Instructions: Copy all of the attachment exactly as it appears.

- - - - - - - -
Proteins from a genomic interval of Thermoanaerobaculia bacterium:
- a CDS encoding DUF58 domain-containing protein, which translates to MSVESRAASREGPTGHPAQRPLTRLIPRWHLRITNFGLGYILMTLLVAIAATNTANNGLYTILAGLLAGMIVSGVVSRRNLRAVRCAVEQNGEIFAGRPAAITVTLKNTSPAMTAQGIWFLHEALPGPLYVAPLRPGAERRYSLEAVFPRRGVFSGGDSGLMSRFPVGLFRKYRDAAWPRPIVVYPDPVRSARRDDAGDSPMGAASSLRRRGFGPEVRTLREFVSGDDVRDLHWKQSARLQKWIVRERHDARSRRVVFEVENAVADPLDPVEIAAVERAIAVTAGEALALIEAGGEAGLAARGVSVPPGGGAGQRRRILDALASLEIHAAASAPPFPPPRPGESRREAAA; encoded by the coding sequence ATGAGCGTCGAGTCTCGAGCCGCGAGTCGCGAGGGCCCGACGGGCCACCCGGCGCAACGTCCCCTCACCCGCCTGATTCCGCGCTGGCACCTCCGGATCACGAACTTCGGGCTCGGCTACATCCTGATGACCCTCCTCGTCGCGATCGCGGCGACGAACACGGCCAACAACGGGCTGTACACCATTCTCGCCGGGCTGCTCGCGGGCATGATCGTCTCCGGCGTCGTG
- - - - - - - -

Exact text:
Proteins from a genomic interval of Thermoanaerobaculia bacterium:
- a CDS encoding DUF58 domain-containing protein, which translates to MSVESRAASREGPTGHPAQRPLTRLIPRWHLRITNFGLGYILMTLLVAIAATNTANNGLYTILAGLLAGMIVSGVVSRRNLRAVRCAVEQNGEIFAGRPAAITVTLKNTSPAMTAQGIWFLHEALPGPLYVAPLRPGAERRYSLEAVFPRRGVFSGGDSGLMSRFPVGLFRKYRDAAWPRPIVVYPDPVRSARRDDAGDSPMGAASSLRRRGFGPEVRTLREFVSGDDVRDLHWKQSARLQKWIVRERHDARSRRVVFEVENAVADPLDPVEIAAVERAIAVTAGEALALIEAGGEAGLAARGVSVPPGGGAGQRRRILDALASLEIHAAASAPPFPPPRPGESRREAAA; encoded by the coding sequence ATGAGCGTCGAGTCTCGAGCCGCGAGTCGCGAGGGCCCGACGGGCCACCCGGCGCAACGTCCCCTCACCCGCCTGATTCCGCGCTGGCACCTCCGGATCACGAACTTCGGGCTCGGCTACATCCTGATGACCCTCCTCGTCGCGATCGCGGCGACGAACACGGCCAACAACGGGCTGTACACCATTCTCGCCGGGCTGCTCGCGGGCATGATCGTCTCCGGCGTCGTG